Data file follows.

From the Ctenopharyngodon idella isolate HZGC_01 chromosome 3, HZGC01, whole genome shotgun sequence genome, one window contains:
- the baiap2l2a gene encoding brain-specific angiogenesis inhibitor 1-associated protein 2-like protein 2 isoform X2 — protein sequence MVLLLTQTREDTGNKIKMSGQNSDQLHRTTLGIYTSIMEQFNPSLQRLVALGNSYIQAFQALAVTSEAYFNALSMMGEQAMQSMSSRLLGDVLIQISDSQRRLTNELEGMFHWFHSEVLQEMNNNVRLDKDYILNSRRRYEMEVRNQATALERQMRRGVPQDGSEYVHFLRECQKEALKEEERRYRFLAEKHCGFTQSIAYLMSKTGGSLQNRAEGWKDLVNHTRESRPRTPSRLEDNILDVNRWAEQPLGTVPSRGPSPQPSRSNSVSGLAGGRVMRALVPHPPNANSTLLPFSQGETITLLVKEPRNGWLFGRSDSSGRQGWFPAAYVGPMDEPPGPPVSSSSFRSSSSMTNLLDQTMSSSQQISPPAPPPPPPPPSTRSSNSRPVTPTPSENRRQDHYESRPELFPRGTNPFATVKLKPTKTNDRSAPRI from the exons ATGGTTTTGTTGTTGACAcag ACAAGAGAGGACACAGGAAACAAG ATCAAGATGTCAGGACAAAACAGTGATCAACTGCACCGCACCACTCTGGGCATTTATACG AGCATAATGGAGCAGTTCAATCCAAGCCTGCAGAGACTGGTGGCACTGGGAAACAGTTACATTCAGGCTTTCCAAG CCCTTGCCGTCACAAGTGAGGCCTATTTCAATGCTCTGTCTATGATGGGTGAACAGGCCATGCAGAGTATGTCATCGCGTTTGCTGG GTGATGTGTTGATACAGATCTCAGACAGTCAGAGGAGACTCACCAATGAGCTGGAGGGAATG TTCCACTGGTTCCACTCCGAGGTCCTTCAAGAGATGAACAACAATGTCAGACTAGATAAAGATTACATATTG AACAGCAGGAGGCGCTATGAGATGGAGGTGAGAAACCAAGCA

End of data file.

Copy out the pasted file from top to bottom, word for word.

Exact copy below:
From the Ctenopharyngodon idella isolate HZGC_01 chromosome 3, HZGC01, whole genome shotgun sequence genome, one window contains:
- the baiap2l2a gene encoding brain-specific angiogenesis inhibitor 1-associated protein 2-like protein 2 isoform X2 — protein sequence MVLLLTQTREDTGNKIKMSGQNSDQLHRTTLGIYTSIMEQFNPSLQRLVALGNSYIQAFQALAVTSEAYFNALSMMGEQAMQSMSSRLLGDVLIQISDSQRRLTNELEGMFHWFHSEVLQEMNNNVRLDKDYILNSRRRYEMEVRNQATALERQMRRGVPQDGSEYVHFLRECQKEALKEEERRYRFLAEKHCGFTQSIAYLMSKTGGSLQNRAEGWKDLVNHTRESRPRTPSRLEDNILDVNRWAEQPLGTVPSRGPSPQPSRSNSVSGLAGGRVMRALVPHPPNANSTLLPFSQGETITLLVKEPRNGWLFGRSDSSGRQGWFPAAYVGPMDEPPGPPVSSSSFRSSSSMTNLLDQTMSSSQQISPPAPPPPPPPPSTRSSNSRPVTPTPSENRRQDHYESRPELFPRGTNPFATVKLKPTKTNDRSAPRI from the exons ATGGTTTTGTTGTTGACAcag ACAAGAGAGGACACAGGAAACAAG ATCAAGATGTCAGGACAAAACAGTGATCAACTGCACCGCACCACTCTGGGCATTTATACG AGCATAATGGAGCAGTTCAATCCAAGCCTGCAGAGACTGGTGGCACTGGGAAACAGTTACATTCAGGCTTTCCAAG CCCTTGCCGTCACAAGTGAGGCCTATTTCAATGCTCTGTCTATGATGGGTGAACAGGCCATGCAGAGTATGTCATCGCGTTTGCTGG GTGATGTGTTGATACAGATCTCAGACAGTCAGAGGAGACTCACCAATGAGCTGGAGGGAATG TTCCACTGGTTCCACTCCGAGGTCCTTCAAGAGATGAACAACAATGTCAGACTAGATAAAGATTACATATTG AACAGCAGGAGGCGCTATGAGATGGAGGTGAGAAACCAAGCA